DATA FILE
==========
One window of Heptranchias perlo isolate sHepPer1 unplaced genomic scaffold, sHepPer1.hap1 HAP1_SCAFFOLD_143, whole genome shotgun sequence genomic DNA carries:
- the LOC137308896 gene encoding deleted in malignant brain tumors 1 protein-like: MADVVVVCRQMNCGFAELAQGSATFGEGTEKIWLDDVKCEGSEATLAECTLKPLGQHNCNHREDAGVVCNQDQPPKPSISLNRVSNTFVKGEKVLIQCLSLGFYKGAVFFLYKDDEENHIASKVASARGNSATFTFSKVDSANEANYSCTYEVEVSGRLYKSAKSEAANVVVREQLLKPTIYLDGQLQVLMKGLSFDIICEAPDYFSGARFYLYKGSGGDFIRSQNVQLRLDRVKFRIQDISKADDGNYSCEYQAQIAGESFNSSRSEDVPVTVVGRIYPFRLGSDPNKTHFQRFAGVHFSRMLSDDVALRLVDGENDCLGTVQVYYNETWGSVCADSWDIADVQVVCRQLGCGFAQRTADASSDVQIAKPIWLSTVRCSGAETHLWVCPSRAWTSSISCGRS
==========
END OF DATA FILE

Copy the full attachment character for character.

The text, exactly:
One window of Heptranchias perlo isolate sHepPer1 unplaced genomic scaffold, sHepPer1.hap1 HAP1_SCAFFOLD_143, whole genome shotgun sequence genomic DNA carries:
- the LOC137308896 gene encoding deleted in malignant brain tumors 1 protein-like: MADVVVVCRQMNCGFAELAQGSATFGEGTEKIWLDDVKCEGSEATLAECTLKPLGQHNCNHREDAGVVCNQDQPPKPSISLNRVSNTFVKGEKVLIQCLSLGFYKGAVFFLYKDDEENHIASKVASARGNSATFTFSKVDSANEANYSCTYEVEVSGRLYKSAKSEAANVVVREQLLKPTIYLDGQLQVLMKGLSFDIICEAPDYFSGARFYLYKGSGGDFIRSQNVQLRLDRVKFRIQDISKADDGNYSCEYQAQIAGESFNSSRSEDVPVTVVGRIYPFRLGSDPNKTHFQRFAGVHFSRMLSDDVALRLVDGENDCLGTVQVYYNETWGSVCADSWDIADVQVVCRQLGCGFAQRTADASSDVQIAKPIWLSTVRCSGAETHLWVCPSRAWTSSISCGRS